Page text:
3. Investigation
Technology is what speeds up the bulk of investigative techniques; blood tests, urine tests, tissue pathology, reading of scans and other standars tests, have all benefited from technology. In pathology, looking at tissues under a microscope is how most cancer diagnosis takes place. Observer variability will always be a problem but image analysis algorithms are already doing a good job here. Digitising slides, and scans also means the death of distance. Faster and more accurate investigation is now possible. Digital pathology and radiology, using data and machine learning, is the future. If you need convincing further look at this famous test for radiologists.

4. Diagnosis
AI already outperforms Doctors in some areas, matches them in others and it is clear that progress will be rapid in others. Esteva et al. in Nature (2017) describes an AI system trained on a data set of 129,450 clinical images of 2,032 different diseases compared its diagnostic performance to 21 board-certified dermatologists. The AI system classified skin cancer at a level of competence comparable to the dermatologists. This does not means that Doctors will disappear but it does mean they, and other health professionals, will have less workload and be able to focus more on the emotional needs of their patients. Lots of symptoms are relatively undifferentiated, some conditions rare and probability-based reasoning is often beyond that of the brain of the clinician. AI technology, and machine learning, offers a way forward from this natural, rate-limiting step. We must accept that this is the way forward.

5. Treatment
Robot pharmacies already select and package prescriptions. They are safer and more accurate than humans. Wearable technology can provide treatment for many conditions, as can technology provided for the patient at home. Repeat prescriptions and on-going treatment could certainly be better managed by GPs and pharmacists online, further reducing workload and pressure on patients time. Above all patient data could be used for more effective treatment and a vast reduction in waste through over-prescribing.
Treatment in hospitals through automated robots, such as TUG, are already delivering medication, food and test samples, reducing the humdrum tasks that health professionals have to do, day in, day out. Really a self-driving car, it negotiates hospital corridors, even lifts, using lasers and internally built AI maps. The online management of treatement regimes would increase complaince to those regimes and save costs.

6. Care
Health and social care are intertwined. Much attention has been given to robots in social care but it is  AI-driven personalized care plans and decision support for care workers along with more self-care that holds most promise and is already being trialed. AI will help the elderly stay at home longer by providing detailed support. AI also gives support to carers. It may also, through VR and AR, provide some interesting applications in autism, ADHD, PTSD, phobias, frailty and dementia.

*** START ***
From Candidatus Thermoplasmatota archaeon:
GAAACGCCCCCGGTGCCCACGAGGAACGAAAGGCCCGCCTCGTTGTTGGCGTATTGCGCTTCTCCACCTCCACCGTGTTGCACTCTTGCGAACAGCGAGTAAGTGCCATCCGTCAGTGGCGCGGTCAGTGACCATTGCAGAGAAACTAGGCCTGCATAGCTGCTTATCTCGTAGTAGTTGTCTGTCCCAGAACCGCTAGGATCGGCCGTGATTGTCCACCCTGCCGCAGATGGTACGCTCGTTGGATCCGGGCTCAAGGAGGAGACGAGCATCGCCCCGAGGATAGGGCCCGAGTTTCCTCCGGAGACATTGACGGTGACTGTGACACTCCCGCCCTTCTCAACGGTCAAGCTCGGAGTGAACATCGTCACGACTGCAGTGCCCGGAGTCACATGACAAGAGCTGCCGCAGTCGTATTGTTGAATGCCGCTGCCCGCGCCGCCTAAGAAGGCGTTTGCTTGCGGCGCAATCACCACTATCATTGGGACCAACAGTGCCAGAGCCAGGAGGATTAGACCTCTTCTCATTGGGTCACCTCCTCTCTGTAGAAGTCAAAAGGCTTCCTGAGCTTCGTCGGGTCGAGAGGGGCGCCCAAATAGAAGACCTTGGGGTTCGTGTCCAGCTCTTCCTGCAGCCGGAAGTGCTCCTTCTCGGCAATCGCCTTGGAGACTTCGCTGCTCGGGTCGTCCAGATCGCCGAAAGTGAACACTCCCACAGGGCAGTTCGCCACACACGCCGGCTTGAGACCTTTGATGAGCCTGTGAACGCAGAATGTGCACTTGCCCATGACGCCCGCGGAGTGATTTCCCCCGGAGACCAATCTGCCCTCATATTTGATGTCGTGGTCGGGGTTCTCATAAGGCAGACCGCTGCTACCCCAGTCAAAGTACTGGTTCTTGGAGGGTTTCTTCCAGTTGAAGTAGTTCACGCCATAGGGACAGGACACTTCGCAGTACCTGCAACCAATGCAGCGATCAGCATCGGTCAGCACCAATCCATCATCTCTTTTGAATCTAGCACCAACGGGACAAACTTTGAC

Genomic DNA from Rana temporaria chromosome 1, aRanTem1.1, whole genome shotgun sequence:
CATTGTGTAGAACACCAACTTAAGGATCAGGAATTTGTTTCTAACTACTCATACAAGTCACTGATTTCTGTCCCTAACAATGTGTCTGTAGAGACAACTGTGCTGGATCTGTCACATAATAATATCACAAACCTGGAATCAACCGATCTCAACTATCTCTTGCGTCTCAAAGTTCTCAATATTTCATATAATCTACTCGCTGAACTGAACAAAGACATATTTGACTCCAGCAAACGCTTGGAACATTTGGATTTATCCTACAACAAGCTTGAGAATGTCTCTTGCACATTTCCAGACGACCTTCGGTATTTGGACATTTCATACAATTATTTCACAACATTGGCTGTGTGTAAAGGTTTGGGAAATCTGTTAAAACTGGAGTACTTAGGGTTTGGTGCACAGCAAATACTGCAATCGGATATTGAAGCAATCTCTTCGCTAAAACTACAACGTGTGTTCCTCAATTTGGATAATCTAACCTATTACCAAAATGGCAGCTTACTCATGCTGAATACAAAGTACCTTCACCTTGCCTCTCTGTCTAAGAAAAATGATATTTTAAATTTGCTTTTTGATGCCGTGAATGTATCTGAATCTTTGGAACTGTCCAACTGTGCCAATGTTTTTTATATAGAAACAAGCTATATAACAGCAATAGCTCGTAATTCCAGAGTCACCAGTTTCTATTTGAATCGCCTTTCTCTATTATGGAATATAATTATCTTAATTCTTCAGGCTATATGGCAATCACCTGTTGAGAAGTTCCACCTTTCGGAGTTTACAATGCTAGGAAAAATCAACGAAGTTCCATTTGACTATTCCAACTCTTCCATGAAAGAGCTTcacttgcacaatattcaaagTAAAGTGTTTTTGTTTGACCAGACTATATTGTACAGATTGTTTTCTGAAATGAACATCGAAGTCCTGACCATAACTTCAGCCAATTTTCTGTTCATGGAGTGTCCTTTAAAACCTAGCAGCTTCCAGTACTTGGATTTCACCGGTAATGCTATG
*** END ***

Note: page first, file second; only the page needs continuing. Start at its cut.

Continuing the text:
7. Medical education
Huge sums are spent on largely inefficient medical training. There are immense amounts of duplication in the design and delivery of courses. AI created content can create high quality, high-retention content in minutes not months (WildFire). Adaptive, personalized learning gets us out of the trap of batched, one size fits all courses. On-demand courses can be delivered and online assessments, now possible with AI-driven digital identification, keystroke tests and automated marking make assessment easier. Healthcare must get out of the ‘hire a room with round tables, a flipchart and PowerPoint (often awful)’ approach to training. The one body that is trying here is HEE with their E-learing For Health initiative. Online learning can truly reduce costs, increase knowledge and skills at a much lower cost.

It is now clear that AI can alleviate clinical workload, speed up doctor-patient interaction, speed up investigation, improve diagnosis and provide cheaper treatment options, as well as lower the cost of medical training. We have a single, public institution, the NHS, where, with some political foresight, a policy around the accelerated research and application of AI in healthcare could help alleviate the growing burden of healthcare. Europe has 7% of the world’s population, 25% of its wealth and 50% of its welfare spending, so simply spending more on labour is not the solution. We need to give more support to healthcare professionals to make them more effective by taking away the mundane sides of their jobs through AI, automation and data analysis.